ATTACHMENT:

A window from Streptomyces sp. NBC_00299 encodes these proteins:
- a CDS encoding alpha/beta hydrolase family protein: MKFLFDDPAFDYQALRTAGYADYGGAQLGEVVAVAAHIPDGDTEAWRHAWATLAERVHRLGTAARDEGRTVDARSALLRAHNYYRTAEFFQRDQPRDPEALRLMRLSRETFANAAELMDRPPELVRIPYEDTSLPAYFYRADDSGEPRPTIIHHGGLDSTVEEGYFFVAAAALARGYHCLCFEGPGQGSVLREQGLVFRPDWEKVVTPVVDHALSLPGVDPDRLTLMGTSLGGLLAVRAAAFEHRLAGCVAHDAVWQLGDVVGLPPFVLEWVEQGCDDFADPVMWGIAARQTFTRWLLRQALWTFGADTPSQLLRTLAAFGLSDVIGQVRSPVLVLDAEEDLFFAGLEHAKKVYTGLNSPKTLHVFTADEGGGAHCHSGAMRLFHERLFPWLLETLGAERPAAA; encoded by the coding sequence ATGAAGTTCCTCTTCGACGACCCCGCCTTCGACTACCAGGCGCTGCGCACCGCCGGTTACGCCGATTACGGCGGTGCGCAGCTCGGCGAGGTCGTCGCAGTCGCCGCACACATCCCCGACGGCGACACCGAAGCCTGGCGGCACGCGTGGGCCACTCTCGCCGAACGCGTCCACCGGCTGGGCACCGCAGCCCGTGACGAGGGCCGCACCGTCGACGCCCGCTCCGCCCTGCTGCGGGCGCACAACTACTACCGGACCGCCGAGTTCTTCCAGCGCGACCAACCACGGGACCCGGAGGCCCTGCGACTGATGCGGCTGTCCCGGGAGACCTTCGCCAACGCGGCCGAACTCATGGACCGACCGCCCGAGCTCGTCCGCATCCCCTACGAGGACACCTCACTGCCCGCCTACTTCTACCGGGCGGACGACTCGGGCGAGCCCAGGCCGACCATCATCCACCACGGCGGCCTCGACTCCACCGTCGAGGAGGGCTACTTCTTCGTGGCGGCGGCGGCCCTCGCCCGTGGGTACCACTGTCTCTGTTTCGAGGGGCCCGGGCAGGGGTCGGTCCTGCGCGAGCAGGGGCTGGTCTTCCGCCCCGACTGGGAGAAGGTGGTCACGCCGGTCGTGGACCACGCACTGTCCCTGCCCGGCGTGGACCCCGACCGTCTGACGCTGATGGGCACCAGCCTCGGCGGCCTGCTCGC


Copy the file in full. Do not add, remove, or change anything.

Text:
A window from Streptomyces sp. NBC_00299 encodes these proteins:
- a CDS encoding alpha/beta hydrolase family protein: MKFLFDDPAFDYQALRTAGYADYGGAQLGEVVAVAAHIPDGDTEAWRHAWATLAERVHRLGTAARDEGRTVDARSALLRAHNYYRTAEFFQRDQPRDPEALRLMRLSRETFANAAELMDRPPELVRIPYEDTSLPAYFYRADDSGEPRPTIIHHGGLDSTVEEGYFFVAAAALARGYHCLCFEGPGQGSVLREQGLVFRPDWEKVVTPVVDHALSLPGVDPDRLTLMGTSLGGLLAVRAAAFEHRLAGCVAHDAVWQLGDVVGLPPFVLEWVEQGCDDFADPVMWGIAARQTFTRWLLRQALWTFGADTPSQLLRTLAAFGLSDVIGQVRSPVLVLDAEEDLFFAGLEHAKKVYTGLNSPKTLHVFTADEGGGAHCHSGAMRLFHERLFPWLLETLGAERPAAA; encoded by the coding sequence ATGAAGTTCCTCTTCGACGACCCCGCCTTCGACTACCAGGCGCTGCGCACCGCCGGTTACGCCGATTACGGCGGTGCGCAGCTCGGCGAGGTCGTCGCAGTCGCCGCACACATCCCCGACGGCGACACCGAAGCCTGGCGGCACGCGTGGGCCACTCTCGCCGAACGCGTCCACCGGCTGGGCACCGCAGCCCGTGACGAGGGCCGCACCGTCGACGCCCGCTCCGCCCTGCTGCGGGCGCACAACTACTACCGGACCGCCGAGTTCTTCCAGCGCGACCAACCACGGGACCCGGAGGCCCTGCGACTGATGCGGCTGTCCCGGGAGACCTTCGCCAACGCGGCCGAACTCATGGACCGACCGCCCGAGCTCGTCCGCATCCCCTACGAGGACACCTCACTGCCCGCCTACTTCTACCGGGCGGACGACTCGGGCGAGCCCAGGCCGACCATCATCCACCACGGCGGCCTCGACTCCACCGTCGAGGAGGGCTACTTCTTCGTGGCGGCGGCGGCCCTCGCCCGTGGGTACCACTGTCTCTGTTTCGAGGGGCCCGGGCAGGGGTCGGTCCTGCGCGAGCAGGGGCTGGTCTTCCGCCCCGACTGGGAGAAGGTGGTCACGCCGGTCGTGGACCACGCACTGTCCCTGCCCGGCGTGGACCCCGACCGTCTGACGCTGATGGGCACCAGCCTCGGCGGCCTGCTCGC